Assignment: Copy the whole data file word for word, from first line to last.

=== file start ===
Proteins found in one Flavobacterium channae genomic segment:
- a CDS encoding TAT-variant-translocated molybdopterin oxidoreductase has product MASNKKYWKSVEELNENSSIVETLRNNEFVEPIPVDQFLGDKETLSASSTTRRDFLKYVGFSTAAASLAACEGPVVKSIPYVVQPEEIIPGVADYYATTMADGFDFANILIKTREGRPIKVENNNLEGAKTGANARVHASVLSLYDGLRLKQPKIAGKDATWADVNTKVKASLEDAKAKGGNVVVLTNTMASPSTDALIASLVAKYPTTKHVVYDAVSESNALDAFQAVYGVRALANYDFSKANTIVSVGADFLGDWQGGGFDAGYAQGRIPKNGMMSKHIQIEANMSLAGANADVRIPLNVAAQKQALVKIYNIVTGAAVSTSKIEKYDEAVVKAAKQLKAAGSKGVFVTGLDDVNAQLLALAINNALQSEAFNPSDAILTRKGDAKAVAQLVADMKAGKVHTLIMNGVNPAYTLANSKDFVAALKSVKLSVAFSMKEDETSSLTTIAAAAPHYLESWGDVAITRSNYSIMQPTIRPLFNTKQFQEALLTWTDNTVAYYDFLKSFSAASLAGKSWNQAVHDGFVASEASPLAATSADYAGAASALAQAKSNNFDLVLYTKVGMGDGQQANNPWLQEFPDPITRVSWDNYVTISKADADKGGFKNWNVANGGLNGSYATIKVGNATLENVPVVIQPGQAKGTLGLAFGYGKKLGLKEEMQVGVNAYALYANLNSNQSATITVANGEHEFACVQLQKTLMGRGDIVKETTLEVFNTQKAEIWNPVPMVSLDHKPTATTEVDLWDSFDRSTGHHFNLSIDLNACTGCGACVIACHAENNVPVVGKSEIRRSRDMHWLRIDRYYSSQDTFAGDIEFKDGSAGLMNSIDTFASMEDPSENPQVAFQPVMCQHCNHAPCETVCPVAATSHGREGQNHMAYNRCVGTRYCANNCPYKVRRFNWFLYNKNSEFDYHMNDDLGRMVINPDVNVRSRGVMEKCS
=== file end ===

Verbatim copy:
Proteins found in one Flavobacterium channae genomic segment:
- a CDS encoding TAT-variant-translocated molybdopterin oxidoreductase has product MASNKKYWKSVEELNENSSIVETLRNNEFVEPIPVDQFLGDKETLSASSTTRRDFLKYVGFSTAAASLAACEGPVVKSIPYVVQPEEIIPGVADYYATTMADGFDFANILIKTREGRPIKVENNNLEGAKTGANARVHASVLSLYDGLRLKQPKIAGKDATWADVNTKVKASLEDAKAKGGNVVVLTNTMASPSTDALIASLVAKYPTTKHVVYDAVSESNALDAFQAVYGVRALANYDFSKANTIVSVGADFLGDWQGGGFDAGYAQGRIPKNGMMSKHIQIEANMSLAGANADVRIPLNVAAQKQALVKIYNIVTGAAVSTSKIEKYDEAVVKAAKQLKAAGSKGVFVTGLDDVNAQLLALAINNALQSEAFNPSDAILTRKGDAKAVAQLVADMKAGKVHTLIMNGVNPAYTLANSKDFVAALKSVKLSVAFSMKEDETSSLTTIAAAAPHYLESWGDVAITRSNYSIMQPTIRPLFNTKQFQEALLTWTDNTVAYYDFLKSFSAASLAGKSWNQAVHDGFVASEASPLAATSADYAGAASALAQAKSNNFDLVLYTKVGMGDGQQANNPWLQEFPDPITRVSWDNYVTISKADADKGGFKNWNVANGGLNGSYATIKVGNATLENVPVVIQPGQAKGTLGLAFGYGKKLGLKEEMQVGVNAYALYANLNSNQSATITVANGEHEFACVQLQKTLMGRGDIVKETTLEVFNTQKAEIWNPVPMVSLDHKPTATTEVDLWDSFDRSTGHHFNLSIDLNACTGCGACVIACHAENNVPVVGKSEIRRSRDMHWLRIDRYYSSQDTFAGDIEFKDGSAGLMNSIDTFASMEDPSENPQVAFQPVMCQHCNHAPCETVCPVAATSHGREGQNHMAYNRCVGTRYCANNCPYKVRRFNWFLYNKNSEFDYHMNDDLGRMVINPDVNVRSRGVMEKCS